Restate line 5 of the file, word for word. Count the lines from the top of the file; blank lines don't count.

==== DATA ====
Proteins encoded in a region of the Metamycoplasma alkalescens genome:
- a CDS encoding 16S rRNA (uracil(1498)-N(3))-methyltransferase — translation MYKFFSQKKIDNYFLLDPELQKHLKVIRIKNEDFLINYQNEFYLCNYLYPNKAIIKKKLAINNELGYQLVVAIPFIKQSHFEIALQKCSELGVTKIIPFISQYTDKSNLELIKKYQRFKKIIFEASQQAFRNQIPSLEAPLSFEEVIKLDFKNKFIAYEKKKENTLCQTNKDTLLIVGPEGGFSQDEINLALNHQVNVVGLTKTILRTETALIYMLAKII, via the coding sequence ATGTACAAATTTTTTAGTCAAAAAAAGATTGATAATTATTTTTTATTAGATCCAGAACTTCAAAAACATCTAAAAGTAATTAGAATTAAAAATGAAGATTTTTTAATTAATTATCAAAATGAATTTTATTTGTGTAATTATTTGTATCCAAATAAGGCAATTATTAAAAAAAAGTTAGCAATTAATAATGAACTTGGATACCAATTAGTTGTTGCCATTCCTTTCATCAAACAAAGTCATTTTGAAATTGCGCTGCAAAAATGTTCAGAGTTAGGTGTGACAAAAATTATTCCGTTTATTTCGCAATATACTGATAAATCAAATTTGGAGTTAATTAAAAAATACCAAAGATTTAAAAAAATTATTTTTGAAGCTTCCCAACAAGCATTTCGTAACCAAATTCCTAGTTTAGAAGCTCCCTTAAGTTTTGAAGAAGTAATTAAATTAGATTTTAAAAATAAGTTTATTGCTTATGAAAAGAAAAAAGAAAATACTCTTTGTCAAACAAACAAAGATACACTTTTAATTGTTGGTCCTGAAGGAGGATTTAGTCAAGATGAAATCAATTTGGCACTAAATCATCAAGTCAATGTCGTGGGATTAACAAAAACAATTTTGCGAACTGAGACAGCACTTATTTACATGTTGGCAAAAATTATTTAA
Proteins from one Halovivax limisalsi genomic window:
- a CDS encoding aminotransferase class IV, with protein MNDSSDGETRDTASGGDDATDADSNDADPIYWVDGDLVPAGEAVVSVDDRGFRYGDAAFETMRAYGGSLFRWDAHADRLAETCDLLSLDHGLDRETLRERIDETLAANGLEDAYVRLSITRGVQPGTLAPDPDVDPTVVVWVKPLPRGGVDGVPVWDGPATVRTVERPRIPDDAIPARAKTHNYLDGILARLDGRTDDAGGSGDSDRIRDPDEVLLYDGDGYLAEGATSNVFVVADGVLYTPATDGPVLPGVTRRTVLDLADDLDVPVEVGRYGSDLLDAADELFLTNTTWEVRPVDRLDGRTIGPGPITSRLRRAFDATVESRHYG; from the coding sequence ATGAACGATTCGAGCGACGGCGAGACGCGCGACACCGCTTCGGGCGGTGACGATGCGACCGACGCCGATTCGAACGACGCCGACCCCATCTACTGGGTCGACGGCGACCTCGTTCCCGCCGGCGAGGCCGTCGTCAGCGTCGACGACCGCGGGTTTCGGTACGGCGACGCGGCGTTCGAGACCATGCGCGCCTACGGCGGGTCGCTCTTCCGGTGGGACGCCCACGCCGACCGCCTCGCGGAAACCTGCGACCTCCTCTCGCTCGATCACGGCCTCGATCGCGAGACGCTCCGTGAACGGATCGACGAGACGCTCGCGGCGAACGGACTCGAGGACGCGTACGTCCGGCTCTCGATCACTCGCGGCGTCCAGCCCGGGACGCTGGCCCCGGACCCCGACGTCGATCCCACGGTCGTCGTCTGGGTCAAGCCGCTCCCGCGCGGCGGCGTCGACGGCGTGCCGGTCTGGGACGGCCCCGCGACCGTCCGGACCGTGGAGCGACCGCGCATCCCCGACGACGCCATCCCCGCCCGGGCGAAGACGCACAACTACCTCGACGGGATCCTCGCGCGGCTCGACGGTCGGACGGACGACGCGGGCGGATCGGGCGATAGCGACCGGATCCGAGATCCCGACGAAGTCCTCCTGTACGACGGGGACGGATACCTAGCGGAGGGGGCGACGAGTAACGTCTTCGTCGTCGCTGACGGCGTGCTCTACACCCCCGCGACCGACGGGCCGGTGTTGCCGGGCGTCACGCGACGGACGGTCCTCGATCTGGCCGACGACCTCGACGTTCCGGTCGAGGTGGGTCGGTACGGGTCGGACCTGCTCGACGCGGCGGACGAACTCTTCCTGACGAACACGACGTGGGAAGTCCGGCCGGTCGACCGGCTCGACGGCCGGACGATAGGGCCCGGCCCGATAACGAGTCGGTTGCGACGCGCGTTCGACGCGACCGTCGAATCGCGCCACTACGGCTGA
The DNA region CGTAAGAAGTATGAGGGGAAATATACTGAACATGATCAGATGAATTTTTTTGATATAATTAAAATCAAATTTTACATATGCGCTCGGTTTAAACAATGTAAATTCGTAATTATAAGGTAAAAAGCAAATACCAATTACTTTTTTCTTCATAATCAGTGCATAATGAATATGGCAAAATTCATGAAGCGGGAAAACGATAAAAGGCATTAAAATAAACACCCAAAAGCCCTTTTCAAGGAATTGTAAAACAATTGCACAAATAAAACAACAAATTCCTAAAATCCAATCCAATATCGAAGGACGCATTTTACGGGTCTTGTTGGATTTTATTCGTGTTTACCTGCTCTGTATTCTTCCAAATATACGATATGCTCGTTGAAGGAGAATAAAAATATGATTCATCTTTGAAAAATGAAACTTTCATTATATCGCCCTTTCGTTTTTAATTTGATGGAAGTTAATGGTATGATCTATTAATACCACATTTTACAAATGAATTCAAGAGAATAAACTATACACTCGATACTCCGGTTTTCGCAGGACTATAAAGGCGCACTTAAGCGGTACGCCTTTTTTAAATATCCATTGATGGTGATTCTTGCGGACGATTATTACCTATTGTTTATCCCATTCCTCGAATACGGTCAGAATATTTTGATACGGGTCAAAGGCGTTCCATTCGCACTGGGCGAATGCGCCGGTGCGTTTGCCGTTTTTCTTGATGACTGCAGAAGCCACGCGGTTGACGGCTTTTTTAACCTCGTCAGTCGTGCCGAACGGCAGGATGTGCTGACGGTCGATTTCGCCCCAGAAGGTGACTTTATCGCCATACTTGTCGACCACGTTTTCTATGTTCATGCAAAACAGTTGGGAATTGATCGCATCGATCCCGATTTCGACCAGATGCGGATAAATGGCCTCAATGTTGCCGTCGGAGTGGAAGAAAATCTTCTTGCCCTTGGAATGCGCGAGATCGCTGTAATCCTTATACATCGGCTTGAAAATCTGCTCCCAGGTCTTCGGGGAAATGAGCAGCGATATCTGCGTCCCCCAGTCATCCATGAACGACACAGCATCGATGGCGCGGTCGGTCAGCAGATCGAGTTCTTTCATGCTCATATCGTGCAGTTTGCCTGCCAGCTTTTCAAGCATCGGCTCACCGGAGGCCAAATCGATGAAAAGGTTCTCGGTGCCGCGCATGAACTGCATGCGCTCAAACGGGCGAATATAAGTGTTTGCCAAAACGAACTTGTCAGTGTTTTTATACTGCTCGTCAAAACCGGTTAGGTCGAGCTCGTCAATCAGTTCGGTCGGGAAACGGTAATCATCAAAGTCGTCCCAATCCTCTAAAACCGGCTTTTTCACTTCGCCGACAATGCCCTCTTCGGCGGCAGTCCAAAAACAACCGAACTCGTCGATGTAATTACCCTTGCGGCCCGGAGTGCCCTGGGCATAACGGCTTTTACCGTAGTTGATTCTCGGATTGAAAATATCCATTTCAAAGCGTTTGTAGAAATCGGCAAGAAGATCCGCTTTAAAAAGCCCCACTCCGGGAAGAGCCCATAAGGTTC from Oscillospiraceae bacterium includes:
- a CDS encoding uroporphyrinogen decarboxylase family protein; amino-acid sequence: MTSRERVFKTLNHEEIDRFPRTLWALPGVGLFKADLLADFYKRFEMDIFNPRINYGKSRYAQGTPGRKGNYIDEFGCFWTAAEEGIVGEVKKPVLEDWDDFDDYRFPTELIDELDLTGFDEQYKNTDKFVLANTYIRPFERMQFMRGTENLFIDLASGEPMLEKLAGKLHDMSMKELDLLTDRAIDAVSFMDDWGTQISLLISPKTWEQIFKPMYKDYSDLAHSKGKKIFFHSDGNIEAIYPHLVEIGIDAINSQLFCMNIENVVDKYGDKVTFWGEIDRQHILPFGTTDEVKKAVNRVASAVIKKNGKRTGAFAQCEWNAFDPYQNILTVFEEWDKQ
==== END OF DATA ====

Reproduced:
The DNA region CGTAAGAAGTATGAGGGGAAATATACTGAACATGATCAGATGAATTTTTTTGATATAATTAAAATCAAATTTTACATATGCGCTCGGTTTAAACAATGTAAATTCGTAATTATAAGGTAAAAAGCAAATACCAATTACTTTTTTCTTCATAATCAGTGCATAATGAATATGGCAAAATTCATGAAGCGGGAAAACGATAAAAGGCATTAAAATAAACACCCAAAAGCCCTTTTCAAGGAATTGTAAAACAATTGCACAAATAAAACAACAAATTCCTAAAATCCAATCCAATATCGAAGGACGCATTTTACGGGTCTTGTTGGATTTTATTCGTGTTTACCTGCTCTGTATTCTTCCAAATATACGATATGCTCGTTGAAGGAGAATAAAAATATGATTCATCTTTGAAAAATGAAACTTTCATTATATCGCCCTTTCGTTTTTAATTTGATGGAAGTTAATGGTATGATCTATTAATACCACATTTTACAAATGAATTCAAGAGAATAAACTATACACTCGATACTCCGGTTTTCGCAGGACTATAAAGGCGCACTTAAGCGGTACGCCTTTTTTAAATATCCATTGATGGTGATTCTTGCGGACGATTATTACCTATTGTTTATCCCATTCCTCGAATACGGTCAGAATATTTTGATACGGGTCAAAGGCGTTCCATTCGCACTGGGCGAATGCGCCGGTGCGTTTGCCGTTTTTCTTGATGACTGCAGAAGCCACGCGGTTGACGGCTTTTTTAACCTCGTCAGTCGTGCCGAACGGCAGGATGTGCTGACGGTCGATTTCGCCCCAGAAGGTGACTTTATCGCCATACTTGTCGACCACGTTTTCTATGTTCATGCAAAACAGTTGGGAATTGATCGCATCGATCCCGATTTCGACCAGATGCGGATAAATGGCCTCAATGTTGCCGTCGGAGTGGAAGAAAATCTTCTTGCCCTTGGAATGCGCGAGATCGCTGTAATCCTTATACATCGGCTTGAAAATCTGCTCCCAGGTCTTCGGGGAAATGAGCAGCGATATCTGCGTCCCCCAGTCATCCATGAACGACACAGCATCGATGGCGCGGTCGGTCAGCAGATCGAGTTCTTTCATGCTCATATCGTGCAGTTTGCCTGCCAGCTTTTCAAGCATCGGCTCACCGGAGGCCAAATCGATGAAAAGGTTCTCGGTGCCGCGCATGAACTGCATGCGCTCAAACGGGCGAATATAAGTGTTTGCCAAAACGAACTTGTCAGTGTTTTTATACTGCTCGTCAAAACCGGTTAGGTCGAGCTCGTCAATCAGTTCGGTCGGGAAACGGTAATCATCAAAGTCGTCCCAATCCTCTAAAACCGGCTTTTTCACTTCGCCGACAATGCCCTCTTCGGCGGCAGTCCAAAAACAACCGAACTCGTCGATGTAATTACCCTTGCGGCCCGGAGTGCCCTGGGCATAACGGCTTTTACCGTAGTTGATTCTCGGATTGAAAATATCCATTTCAAAGCGTTTGTAGAAATCGGCAAGAAGATCCGCTTTAAAAAGCCCCACTCCGGGAAGAGCCCATAAGGTTC from Oscillospiraceae bacterium includes: